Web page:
New Saints: How the Vatican Decides on Its Holy Heroes

Pope Francis leads the Easter vigil mass in Saint Peter's Basilica on Holy Saturday. Vatican City, 19 April 2014.
Pope Francis (shown here during an Easter vigil mass) declared Popes John XXIII and John Paul II saints on April 27, 2014 during a canonization ceremony. (Image credit: <a href="">giulio napolitano</a> | <a href=""></a>)

In declaring Pope John XXIII and Pope John Paul II saints today (April 27) in St. Peter's Square, Pope Francis, with the backing of the Vatican, confirmed in public that the two men had performed miracles.

But exactly how does the Vatican verify miracles and, in turn, declare someone a saint?

To the Catholic Church, declaring someone a saint means that person is in heaven with God. Though others may be in heaven, saints, according to the church, are definitely up there with God; as such, earthly humans can pray to these saints to intercede on their behalf with God, according to the church. [The Top 10 Most Controversial Miracles]

Confirming that a person is with God in heaven is no easy task for Vatican officials. Enter miracles, those divine events with no scientific, or natural, explanation, which serve as proof that the miracle-maker is in heaven and can intervene to change the course of everyday happenings. To be deemed a saint, a pope or other person has to have performed at least two documented miracles, unless the current pope says otherwise.

In fact, last summer, the Vatican confirmed that Pope John Paul II, who died on April 2, 2005, had performed two miracles. Today's gathering was just the official canonizing ceremony.

Here's how the process of determining sainthood works:

The Vatican thoroughly examines the potential saint's life; if deemed a virtuous life, the person is said to be a servant of God. If the person showed heroic levels of virtue when alive, that person is considered venerable.

The real test comes after death, as the person must have performed two verified miracles. To verify miracles, a Vatican-appointed Miracle Commission — typically made up of theologians and scientific experts — looks through hundreds or even thousands of claims of miracles.

Just about all of these divine interventions are medical miracles, Michael O'Neill, who runs the website, told Live Science in 2013 when Pope John Paul II's miracles were verified.

"They need to be spontaneous, instantaneous and complete healing. Doctors have to say, 'We don't have any natural explanation of what happened,'" O'Neill said at the time.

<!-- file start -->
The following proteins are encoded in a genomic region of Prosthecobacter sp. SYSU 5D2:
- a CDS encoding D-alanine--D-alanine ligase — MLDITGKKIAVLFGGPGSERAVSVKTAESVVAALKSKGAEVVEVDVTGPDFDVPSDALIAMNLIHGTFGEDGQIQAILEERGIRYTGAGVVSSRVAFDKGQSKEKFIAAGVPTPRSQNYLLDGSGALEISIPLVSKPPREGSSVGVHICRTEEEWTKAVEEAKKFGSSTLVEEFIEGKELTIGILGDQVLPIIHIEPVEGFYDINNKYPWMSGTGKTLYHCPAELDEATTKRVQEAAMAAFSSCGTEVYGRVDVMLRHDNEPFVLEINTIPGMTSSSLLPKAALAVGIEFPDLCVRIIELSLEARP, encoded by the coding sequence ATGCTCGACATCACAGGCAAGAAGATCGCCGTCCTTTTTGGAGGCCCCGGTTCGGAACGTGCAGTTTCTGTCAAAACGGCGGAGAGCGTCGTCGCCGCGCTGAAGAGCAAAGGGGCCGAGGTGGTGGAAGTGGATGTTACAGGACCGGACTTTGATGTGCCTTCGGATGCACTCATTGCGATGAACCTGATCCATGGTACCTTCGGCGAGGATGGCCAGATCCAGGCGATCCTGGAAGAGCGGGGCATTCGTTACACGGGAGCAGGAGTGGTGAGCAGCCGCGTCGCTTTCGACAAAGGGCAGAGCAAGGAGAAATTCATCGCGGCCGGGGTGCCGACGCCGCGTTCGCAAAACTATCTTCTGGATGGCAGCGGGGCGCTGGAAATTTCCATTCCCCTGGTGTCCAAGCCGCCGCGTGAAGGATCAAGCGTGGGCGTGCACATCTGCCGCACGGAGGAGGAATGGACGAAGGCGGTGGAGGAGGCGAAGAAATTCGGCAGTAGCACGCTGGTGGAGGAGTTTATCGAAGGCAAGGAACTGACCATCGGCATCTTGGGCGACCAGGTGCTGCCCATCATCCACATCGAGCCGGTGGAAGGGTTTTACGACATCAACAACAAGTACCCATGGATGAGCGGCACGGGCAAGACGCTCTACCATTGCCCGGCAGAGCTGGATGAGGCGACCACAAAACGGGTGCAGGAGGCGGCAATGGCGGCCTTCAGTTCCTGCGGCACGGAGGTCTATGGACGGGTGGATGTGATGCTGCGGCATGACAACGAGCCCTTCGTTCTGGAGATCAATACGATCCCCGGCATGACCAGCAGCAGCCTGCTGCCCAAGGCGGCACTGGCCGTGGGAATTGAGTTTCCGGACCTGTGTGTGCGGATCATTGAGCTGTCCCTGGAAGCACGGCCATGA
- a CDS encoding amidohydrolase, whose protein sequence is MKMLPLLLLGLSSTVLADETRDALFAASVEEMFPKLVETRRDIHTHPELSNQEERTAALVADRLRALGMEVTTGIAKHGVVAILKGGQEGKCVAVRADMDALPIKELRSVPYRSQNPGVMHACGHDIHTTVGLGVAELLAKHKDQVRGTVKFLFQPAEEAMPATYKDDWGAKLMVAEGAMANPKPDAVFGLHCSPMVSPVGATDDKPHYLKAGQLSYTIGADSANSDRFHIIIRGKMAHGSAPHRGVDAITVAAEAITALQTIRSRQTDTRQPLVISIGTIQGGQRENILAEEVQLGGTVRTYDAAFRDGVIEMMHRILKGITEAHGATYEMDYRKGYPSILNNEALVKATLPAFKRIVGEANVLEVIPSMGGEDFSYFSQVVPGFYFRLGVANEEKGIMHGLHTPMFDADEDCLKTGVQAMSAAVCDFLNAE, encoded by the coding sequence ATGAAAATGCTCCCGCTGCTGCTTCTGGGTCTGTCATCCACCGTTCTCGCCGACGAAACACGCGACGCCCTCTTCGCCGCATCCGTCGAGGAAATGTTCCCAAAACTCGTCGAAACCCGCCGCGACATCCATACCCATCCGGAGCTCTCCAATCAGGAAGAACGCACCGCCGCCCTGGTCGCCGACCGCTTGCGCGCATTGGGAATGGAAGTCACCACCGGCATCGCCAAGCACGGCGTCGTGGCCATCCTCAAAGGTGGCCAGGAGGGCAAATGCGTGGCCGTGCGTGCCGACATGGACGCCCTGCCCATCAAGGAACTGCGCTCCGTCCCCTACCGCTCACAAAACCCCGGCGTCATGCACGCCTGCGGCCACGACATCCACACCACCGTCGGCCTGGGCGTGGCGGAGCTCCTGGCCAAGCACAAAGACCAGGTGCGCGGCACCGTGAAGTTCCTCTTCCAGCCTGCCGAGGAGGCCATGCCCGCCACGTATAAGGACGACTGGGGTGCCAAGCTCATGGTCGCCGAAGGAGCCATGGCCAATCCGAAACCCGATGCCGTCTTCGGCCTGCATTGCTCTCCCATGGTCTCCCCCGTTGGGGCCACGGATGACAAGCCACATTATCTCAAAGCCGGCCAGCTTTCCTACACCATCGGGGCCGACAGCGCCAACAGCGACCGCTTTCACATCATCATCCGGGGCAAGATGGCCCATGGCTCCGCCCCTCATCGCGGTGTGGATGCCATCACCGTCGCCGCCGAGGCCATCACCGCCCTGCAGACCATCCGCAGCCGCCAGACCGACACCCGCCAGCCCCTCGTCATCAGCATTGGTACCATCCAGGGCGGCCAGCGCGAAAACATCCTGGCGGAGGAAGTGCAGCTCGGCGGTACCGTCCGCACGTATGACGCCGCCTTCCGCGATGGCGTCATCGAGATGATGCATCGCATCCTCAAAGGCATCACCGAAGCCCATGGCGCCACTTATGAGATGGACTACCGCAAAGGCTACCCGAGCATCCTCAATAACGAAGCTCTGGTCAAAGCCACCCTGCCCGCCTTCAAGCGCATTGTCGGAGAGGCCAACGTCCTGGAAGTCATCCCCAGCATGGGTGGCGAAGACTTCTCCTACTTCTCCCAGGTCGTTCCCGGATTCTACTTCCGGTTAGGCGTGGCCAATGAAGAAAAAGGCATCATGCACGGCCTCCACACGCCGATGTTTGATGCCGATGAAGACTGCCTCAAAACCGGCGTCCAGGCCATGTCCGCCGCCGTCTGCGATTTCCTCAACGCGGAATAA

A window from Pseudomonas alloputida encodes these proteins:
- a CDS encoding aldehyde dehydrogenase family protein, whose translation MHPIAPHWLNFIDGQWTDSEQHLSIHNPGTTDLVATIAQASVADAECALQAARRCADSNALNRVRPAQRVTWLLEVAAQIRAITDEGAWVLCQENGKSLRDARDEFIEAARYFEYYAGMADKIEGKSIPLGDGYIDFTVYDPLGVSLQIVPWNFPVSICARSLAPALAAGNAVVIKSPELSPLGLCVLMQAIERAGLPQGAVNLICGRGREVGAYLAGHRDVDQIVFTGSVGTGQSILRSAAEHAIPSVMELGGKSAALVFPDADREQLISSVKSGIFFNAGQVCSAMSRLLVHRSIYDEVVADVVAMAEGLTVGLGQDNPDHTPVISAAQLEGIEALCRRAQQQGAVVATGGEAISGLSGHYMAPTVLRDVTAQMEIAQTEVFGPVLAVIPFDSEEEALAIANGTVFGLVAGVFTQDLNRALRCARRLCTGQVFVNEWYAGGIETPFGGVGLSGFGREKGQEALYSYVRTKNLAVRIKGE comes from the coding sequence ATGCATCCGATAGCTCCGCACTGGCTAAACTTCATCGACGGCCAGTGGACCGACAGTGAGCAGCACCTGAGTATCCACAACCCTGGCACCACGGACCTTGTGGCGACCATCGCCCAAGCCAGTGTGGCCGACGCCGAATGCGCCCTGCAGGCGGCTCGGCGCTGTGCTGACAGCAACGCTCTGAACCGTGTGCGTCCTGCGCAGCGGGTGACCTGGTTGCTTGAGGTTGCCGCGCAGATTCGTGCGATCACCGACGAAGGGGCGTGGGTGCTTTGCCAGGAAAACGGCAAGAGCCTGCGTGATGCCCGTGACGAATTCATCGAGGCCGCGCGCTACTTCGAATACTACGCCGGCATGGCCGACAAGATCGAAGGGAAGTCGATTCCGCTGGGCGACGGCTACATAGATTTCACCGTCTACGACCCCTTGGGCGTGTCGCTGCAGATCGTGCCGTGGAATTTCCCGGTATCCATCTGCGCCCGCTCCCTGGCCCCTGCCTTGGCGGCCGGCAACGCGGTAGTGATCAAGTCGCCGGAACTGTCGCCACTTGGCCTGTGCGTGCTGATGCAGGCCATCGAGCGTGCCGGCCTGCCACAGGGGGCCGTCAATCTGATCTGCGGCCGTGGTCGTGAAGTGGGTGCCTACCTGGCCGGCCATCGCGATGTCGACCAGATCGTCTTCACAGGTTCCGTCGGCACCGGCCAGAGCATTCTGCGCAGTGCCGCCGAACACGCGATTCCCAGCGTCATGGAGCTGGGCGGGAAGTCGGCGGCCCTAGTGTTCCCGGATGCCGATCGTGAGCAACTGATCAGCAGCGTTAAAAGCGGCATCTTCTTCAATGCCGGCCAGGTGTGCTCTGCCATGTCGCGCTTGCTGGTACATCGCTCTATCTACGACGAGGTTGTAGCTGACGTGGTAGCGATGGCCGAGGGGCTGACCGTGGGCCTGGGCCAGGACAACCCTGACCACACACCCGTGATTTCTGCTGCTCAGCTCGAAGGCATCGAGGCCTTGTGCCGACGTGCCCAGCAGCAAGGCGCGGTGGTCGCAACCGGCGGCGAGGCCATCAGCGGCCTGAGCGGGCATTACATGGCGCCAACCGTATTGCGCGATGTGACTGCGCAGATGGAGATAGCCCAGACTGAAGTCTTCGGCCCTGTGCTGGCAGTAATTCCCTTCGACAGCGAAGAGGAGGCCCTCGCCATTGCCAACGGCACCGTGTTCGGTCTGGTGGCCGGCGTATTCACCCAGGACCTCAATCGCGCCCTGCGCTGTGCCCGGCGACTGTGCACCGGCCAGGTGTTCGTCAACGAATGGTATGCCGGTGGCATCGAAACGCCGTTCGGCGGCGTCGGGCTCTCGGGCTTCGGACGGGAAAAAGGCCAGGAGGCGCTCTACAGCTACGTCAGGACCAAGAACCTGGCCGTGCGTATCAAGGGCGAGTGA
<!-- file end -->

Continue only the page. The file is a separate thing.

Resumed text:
In addition, the healed person must have prayed solely to one person, such as one of the two popes declared saints today, O'Neill said.

Pope John Paul II's two miracles included: posthumously healing a French nun suffering from Parkinson's disease in 2010; and healing a Costa Rican woman's brain injury.

Francis apparently changed the sainthood rules, allowing Pope John XXIII to be canonized as such with just one verified miracle, according to the National Catholic Reporter. John, in 2000, was credited with healing an Italian nun who had severe internal hemorrhages, according to NCR.

Before 1531, saints were determined mostly through tradition or martyrdom, while miracles weren't required. At one point, three miracles were required of saints; Pope John Paul II changed that number to two during his tenure.

Scientific advancement has also made confirming miracles more difficult, as what couldn't be explained by science in the past now can be. [Jesus vs. Scientists: Who's Better at Miracles?]

Miracles are still required for sainthood, though perhaps they are declining in their importance as criteria for saints, Rev. Stephan Bevans, a theology professor at the Catholic Theological Union, told Live Science in 2013. "It's the holiness of the life of the person that counts."

Pope Francis, during his canonization ceremony today, said: "These were two men of courage, filled with the parrhesia of the Holy Spirit, and they bore witness before the Church and the world to God's goodness and mercy."

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Before becoming managing editor, Jeanna served as a reporter for Live Science and for about three years. Previously she was an assistant editor at Scholastic's Science World magazine. Jeanna has an English degree from Salisbury University, a Master's degree in biogeochemistry and environmental sciences from the University of Maryland, and a science journalism degree from New York University. Follow Jeanna on Google+.